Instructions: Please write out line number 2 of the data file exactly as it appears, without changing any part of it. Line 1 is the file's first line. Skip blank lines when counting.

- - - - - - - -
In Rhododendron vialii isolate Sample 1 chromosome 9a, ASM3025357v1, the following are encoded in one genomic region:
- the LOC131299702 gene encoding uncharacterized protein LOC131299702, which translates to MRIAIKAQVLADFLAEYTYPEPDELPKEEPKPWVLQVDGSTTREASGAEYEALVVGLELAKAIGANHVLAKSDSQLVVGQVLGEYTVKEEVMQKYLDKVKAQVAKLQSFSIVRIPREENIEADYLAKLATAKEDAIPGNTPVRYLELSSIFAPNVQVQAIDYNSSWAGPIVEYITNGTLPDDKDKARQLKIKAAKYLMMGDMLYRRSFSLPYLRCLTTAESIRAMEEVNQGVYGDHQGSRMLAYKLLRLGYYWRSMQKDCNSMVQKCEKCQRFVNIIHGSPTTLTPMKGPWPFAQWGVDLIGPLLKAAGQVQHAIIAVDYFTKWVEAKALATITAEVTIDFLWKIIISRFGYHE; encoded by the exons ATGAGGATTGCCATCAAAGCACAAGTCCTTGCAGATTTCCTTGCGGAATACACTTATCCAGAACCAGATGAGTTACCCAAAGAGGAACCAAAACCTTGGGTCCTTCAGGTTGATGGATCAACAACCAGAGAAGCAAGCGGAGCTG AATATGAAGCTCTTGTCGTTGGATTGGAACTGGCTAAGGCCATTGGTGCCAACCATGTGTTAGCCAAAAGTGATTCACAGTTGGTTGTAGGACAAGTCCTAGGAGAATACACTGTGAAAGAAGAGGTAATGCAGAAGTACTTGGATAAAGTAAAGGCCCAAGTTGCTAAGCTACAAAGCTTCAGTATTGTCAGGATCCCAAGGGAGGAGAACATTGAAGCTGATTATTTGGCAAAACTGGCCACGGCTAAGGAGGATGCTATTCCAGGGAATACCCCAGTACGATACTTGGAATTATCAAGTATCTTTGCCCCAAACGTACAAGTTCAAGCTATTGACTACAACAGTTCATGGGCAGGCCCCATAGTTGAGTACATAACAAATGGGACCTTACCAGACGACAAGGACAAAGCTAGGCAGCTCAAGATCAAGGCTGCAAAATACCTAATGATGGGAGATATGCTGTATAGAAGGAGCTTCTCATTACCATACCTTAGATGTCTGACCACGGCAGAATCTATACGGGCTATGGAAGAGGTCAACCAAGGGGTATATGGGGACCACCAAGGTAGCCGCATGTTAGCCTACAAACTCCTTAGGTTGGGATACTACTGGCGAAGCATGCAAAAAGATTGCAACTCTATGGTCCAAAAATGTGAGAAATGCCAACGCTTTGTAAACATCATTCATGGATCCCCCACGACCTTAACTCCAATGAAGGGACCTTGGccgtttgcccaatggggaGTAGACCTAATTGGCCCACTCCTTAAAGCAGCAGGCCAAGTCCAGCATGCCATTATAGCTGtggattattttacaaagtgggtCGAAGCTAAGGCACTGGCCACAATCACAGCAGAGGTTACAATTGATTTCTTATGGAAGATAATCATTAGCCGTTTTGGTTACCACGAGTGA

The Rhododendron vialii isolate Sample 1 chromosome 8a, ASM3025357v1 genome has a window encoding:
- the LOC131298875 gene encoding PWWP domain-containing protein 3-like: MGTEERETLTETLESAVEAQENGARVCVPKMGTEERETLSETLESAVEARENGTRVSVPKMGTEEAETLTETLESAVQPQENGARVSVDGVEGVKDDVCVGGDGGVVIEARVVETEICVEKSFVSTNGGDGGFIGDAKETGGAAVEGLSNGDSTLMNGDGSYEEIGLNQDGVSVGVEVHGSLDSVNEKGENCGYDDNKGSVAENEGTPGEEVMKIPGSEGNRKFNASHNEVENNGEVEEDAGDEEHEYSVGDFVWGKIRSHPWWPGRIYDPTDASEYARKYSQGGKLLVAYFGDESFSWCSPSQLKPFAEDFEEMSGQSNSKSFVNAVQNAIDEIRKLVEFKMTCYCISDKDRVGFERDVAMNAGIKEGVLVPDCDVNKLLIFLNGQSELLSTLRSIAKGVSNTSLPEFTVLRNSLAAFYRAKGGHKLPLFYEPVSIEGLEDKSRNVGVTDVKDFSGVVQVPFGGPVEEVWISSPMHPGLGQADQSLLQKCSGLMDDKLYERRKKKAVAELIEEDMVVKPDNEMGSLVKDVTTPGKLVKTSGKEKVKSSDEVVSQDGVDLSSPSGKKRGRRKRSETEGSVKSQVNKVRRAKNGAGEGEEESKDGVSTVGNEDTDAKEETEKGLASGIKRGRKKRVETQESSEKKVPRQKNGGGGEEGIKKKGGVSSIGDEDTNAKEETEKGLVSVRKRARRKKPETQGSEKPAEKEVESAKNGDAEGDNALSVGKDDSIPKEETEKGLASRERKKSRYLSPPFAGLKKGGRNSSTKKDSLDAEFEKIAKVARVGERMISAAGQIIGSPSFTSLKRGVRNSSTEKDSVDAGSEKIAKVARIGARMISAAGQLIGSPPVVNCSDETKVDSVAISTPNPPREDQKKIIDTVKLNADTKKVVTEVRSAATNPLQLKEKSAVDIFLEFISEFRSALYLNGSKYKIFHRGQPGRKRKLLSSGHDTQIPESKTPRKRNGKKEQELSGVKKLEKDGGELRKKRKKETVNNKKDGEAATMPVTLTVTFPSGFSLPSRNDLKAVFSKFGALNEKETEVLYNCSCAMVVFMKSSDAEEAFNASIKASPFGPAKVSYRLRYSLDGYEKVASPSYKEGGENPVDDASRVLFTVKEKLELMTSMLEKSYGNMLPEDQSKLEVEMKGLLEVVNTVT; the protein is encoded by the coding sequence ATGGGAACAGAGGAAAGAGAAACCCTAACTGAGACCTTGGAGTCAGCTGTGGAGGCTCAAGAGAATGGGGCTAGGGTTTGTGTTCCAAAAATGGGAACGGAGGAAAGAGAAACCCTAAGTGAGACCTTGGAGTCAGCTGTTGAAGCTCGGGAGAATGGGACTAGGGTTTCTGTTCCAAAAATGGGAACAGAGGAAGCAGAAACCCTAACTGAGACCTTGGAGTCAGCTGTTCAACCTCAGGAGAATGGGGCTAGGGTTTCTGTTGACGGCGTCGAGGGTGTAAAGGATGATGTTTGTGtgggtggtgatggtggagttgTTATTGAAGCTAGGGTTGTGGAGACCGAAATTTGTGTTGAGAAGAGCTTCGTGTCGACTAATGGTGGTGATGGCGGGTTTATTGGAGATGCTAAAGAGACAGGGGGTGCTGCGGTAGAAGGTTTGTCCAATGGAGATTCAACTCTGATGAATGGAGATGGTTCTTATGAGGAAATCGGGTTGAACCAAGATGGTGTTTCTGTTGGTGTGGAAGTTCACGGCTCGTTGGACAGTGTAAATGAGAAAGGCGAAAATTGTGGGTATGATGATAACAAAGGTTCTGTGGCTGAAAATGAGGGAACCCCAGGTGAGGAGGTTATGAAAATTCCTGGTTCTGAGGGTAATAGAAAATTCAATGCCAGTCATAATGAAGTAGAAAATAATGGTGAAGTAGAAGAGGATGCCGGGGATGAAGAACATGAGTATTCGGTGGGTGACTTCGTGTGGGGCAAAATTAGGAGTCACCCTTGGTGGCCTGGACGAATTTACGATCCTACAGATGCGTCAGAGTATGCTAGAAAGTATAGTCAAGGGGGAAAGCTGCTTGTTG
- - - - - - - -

- the LOC131299702 gene encoding uncharacterized protein LOC131299702, which translates to MRIAIKAQVLADFLAEYTYPEPDELPKEEPKPWVLQVDGSTTREASGAEYEALVVGLELAKAIGANHVLAKSDSQLVVGQVLGEYTVKEEVMQKYLDKVKAQVAKLQSFSIVRIPREENIEADYLAKLATAKEDAIPGNTPVRYLELSSIFAPNVQVQAIDYNSSWAGPIVEYITNGTLPDDKDKARQLKIKAAKYLMMGDMLYRRSFSLPYLRCLTTAESIRAMEEVNQGVYGDHQGSRMLAYKLLRLGYYWRSMQKDCNSMVQKCEKCQRFVNIIHGSPTTLTPMKGPWPFAQWGVDLIGPLLKAAGQVQHAIIAVDYFTKWVEAKALATITAEVTIDFLWKIIISRFGYHE; encoded by the exons ATGAGGATTGCCATCAAAGCACAAGTCCTTGCAGATTTCCTTGCGGAATACACTTATCCAGAACCAGATGAGTTACCCAAAGAGGAACCAAAACCTTGGGTCCTTCAGGTTGATGGATCAACAACCAGAGAAGCAAGCGGAGCTG AATATGAAGCTCTTGTCGTTGGATTGGAACTGGCTAAGGCCATTGGTGCCAACCATGTGTTAGCCAAAAGTGATTCACAGTTGGTTGTAGGACAAGTCCTAGGAGAATACACTGTGAAAGAAGAGGTAATGCAGAAGTACTTGGATAAAGTAAAGGCCCAAGTTGCTAAGCTACAAAGCTTCAGTATTGTCAGGATCCCAAGGGAGGAGAACATTGAAGCTGATTATTTGGCAAAACTGGCCACGGCTAAGGAGGATGCTATTCCAGGGAATACCCCAGTACGATACTTGGAATTATCAAGTATCTTTGCCCCAAACGTACAAGTTCAAGCTATTGACTACAACAGTTCATGGGCAGGCCCCATAGTTGAGTACATAACAAATGGGACCTTACCAGACGACAAGGACAAAGCTAGGCAGCTCAAGATCAAGGCTGCAAAATACCTAATGATGGGAGATATGCTGTATAGAAGGAGCTTCTCATTACCATACCTTAGATGTCTGACCACGGCAGAATCTATACGGGCTATGGAAGAGGTCAACCAAGGGGTATATGGGGACCACCAAGGTAGCCGCATGTTAGCCTACAAACTCCTTAGGTTGGGATACTACTGGCGAAGCATGCAAAAAGATTGCAACTCTATGGTCCAAAAATGTGAGAAATGCCAACGCTTTGTAAACATCATTCATGGATCCCCCACGACCTTAACTCCAATGAAGGGACCTTGGccgtttgcccaatggggaGTAGACCTAATTGGCCCACTCCTTAAAGCAGCAGGCCAAGTCCAGCATGCCATTATAGCTGtggattattttacaaagtgggtCGAAGCTAAGGCACTGGCCACAATCACAGCAGAGGTTACAATTGATTTCTTATGGAAGATAATCATTAGCCGTTTTGGTTACCACGAGTGA